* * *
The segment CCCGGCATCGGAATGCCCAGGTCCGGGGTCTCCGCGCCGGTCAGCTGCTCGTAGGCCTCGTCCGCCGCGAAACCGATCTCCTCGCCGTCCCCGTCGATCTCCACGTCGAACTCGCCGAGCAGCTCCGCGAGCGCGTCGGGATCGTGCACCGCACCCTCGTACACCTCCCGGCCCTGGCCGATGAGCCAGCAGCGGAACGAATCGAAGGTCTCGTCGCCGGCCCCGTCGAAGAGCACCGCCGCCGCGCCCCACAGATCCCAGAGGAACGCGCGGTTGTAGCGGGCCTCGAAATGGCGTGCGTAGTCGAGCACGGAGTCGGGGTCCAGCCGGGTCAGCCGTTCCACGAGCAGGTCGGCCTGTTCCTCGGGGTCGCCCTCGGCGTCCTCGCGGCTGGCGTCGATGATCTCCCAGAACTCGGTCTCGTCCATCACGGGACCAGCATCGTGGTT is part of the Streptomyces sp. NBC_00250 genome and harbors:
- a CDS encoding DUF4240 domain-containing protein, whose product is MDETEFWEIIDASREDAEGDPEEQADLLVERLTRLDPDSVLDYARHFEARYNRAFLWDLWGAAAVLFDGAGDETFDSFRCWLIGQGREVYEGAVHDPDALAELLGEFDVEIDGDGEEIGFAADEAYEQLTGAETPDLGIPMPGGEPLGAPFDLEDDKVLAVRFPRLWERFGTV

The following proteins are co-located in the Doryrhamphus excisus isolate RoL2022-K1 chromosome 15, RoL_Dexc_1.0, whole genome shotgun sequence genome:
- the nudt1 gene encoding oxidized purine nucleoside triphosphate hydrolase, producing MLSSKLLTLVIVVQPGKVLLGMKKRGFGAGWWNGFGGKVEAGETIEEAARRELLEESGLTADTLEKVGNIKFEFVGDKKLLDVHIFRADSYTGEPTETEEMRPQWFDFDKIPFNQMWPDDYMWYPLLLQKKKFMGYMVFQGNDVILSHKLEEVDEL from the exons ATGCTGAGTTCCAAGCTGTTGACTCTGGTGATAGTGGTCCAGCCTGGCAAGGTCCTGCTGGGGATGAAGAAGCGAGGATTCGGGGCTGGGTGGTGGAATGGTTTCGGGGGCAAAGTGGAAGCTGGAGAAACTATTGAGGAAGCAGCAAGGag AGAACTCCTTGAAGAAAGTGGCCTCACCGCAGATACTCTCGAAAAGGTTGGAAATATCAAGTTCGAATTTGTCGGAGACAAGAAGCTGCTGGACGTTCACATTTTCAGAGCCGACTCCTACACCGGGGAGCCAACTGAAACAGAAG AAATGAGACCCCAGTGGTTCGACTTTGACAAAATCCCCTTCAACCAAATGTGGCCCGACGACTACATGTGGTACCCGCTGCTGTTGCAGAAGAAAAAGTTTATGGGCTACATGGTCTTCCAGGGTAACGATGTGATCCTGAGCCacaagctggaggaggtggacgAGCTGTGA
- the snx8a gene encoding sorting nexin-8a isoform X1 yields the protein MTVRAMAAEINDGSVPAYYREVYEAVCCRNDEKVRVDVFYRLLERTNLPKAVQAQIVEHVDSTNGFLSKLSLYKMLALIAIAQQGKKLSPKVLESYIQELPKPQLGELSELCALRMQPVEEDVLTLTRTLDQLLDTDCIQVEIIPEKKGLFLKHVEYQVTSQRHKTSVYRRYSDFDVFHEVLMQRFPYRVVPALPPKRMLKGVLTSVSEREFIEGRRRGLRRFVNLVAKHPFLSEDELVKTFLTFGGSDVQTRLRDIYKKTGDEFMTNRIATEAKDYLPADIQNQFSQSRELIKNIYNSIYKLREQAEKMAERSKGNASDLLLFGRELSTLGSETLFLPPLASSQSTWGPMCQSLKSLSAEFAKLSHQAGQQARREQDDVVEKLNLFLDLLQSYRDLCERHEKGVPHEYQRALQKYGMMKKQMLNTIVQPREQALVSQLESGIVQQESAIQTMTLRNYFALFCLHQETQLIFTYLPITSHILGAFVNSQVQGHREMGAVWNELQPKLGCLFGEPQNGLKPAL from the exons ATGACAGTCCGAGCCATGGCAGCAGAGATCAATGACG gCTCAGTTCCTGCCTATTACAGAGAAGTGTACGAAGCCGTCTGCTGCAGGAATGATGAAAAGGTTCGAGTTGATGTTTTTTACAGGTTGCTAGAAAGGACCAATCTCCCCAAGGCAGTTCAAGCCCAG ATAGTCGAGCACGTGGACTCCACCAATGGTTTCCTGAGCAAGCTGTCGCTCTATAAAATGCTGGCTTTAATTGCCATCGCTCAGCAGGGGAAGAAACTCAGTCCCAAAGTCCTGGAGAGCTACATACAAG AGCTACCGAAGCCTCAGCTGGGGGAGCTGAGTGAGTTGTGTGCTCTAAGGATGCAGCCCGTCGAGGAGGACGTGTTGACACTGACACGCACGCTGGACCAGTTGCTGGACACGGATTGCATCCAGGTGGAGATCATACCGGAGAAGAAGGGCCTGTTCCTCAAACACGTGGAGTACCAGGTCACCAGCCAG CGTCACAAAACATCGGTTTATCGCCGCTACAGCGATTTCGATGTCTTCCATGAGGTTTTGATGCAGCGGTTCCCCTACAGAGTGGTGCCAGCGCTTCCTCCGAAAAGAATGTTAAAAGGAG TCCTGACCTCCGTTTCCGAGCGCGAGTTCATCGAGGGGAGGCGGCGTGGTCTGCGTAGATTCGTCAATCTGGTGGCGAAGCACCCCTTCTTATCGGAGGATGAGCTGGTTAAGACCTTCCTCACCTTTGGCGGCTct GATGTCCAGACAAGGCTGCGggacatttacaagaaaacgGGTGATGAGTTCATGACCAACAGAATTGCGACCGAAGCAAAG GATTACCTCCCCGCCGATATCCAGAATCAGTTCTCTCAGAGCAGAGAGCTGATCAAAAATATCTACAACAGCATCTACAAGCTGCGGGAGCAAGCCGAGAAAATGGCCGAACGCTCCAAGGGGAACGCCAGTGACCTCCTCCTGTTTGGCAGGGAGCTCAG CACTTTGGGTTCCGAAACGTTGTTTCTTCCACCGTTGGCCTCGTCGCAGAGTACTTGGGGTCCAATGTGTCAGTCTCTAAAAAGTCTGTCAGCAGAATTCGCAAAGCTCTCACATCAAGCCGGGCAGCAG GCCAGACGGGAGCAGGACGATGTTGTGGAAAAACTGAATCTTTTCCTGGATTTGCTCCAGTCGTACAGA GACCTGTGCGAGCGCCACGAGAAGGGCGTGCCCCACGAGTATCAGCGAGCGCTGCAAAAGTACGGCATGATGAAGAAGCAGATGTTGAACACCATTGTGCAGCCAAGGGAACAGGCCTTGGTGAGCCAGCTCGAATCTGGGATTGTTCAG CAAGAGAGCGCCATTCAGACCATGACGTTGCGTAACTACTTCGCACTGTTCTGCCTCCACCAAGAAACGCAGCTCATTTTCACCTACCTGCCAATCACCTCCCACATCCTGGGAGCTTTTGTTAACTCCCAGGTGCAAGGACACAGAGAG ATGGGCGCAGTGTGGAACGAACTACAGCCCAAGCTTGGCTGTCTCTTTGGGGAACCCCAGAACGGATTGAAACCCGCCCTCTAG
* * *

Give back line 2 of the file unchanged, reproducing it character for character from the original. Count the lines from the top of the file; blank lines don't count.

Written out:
- a CDS encoding DUF4240 domain-containing protein, whose product is MDETEFWEIIDASREDAEGDPEEQADLLVERLTRLDPDSVLDYARHFEARYNRAFLWDLWGAAAVLFDGAGDETFDSFRCWLIGQGREVYEGAVHDPDALAELLGEFDVEIDGDGEEIGFAADEAYEQLTGAETPDLGIPMPGGEPLGAPFDLEDDKVLAVRFPRLWERFGTV